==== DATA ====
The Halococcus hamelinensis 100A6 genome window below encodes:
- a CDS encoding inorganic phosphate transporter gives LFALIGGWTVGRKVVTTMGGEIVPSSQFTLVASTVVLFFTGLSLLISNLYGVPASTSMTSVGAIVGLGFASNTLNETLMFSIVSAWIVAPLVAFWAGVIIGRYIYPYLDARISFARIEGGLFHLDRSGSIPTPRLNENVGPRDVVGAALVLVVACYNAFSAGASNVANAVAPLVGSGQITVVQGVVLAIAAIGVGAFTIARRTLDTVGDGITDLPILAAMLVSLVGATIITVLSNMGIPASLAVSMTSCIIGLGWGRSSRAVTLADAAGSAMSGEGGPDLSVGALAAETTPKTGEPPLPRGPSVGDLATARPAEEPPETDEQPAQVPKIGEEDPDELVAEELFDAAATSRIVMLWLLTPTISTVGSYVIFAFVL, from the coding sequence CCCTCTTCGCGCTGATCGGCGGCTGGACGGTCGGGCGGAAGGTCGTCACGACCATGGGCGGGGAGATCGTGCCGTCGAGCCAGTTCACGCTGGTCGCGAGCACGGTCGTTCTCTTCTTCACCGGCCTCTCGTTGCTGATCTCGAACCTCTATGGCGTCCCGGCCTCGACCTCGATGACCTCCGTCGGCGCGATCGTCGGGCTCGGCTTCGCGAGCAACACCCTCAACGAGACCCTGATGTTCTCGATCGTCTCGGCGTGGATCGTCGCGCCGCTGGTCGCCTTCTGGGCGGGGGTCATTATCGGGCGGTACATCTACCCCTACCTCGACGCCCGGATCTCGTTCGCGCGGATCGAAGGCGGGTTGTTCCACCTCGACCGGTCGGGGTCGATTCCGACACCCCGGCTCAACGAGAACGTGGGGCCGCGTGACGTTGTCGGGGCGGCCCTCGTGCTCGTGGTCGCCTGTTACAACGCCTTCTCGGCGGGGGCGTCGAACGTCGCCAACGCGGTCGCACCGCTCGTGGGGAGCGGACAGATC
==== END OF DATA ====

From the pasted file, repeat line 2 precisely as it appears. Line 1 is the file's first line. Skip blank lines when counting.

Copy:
- a CDS encoding inorganic phosphate transporter gives LFALIGGWTVGRKVVTTMGGEIVPSSQFTLVASTVVLFFTGLSLLISNLYGVPASTSMTSVGAIVGLGFASNTLNETLMFSIVSAWIVAPLVAFWAGVIIGRYIYPYLDARISFARIEGGLFHLDRSGSIPTPRLNENVGPRDVVGAALVLVVACYNAFSAGASNVANAVAPLVGSGQITVVQGVVLAIAAIGVGAFTIARRTLDTVGDGITDLPILAAMLVSLVGATIITVLSNMGIPASLAVSMTSCIIGLGWGRSSRAVTLADAAGSAMSGEGGPDLSVGALAAETTPKTGEPPLPRGPSVGDLATARPAEEPPETDEQPAQVPKIGEEDPDELVAEELFDAAATSRIVMLWLLTPTISTVGSYVIFAFVL, from the coding sequence CCCTCTTCGCGCTGATCGGCGGCTGGACGGTCGGGCGGAAGGTCGTCACGACCATGGGCGGGGAGATCGTGCCGTCGAGCCAGTTCACGCTGGTCGCGAGCACGGTCGTTCTCTTCTTCACCGGCCTCTCGTTGCTGATCTCGAACCTCTATGGCGTCCCGGCCTCGACCTCGATGACCTCCGTCGGCGCGATCGTCGGGCTCGGCTTCGCGAGCAACACCCTCAACGAGACCCTGATGTTCTCGATCGTCTCGGCGTGGATCGTCGCGCCGCTGGTCGCCTTCTGGGCGGGGGTCATTATCGGGCGGTACATCTACCCCTACCTCGACGCCCGGATCTCGTTCGCGCGGATCGAAGGCGGGTTGTTCCACCTCGACCGGTCGGGGTCGATTCCGACACCCCGGCTCAACGAGAACGTGGGGCCGCGTGACGTTGTCGGGGCGGCCCTCGTGCTCGTGGTCGCCTGTTACAACGCCTTCTCGGCGGGGGCGTCGAACGTCGCCAACGCGGTCGCACCGCTCGTGGGGAGCGGACAGATC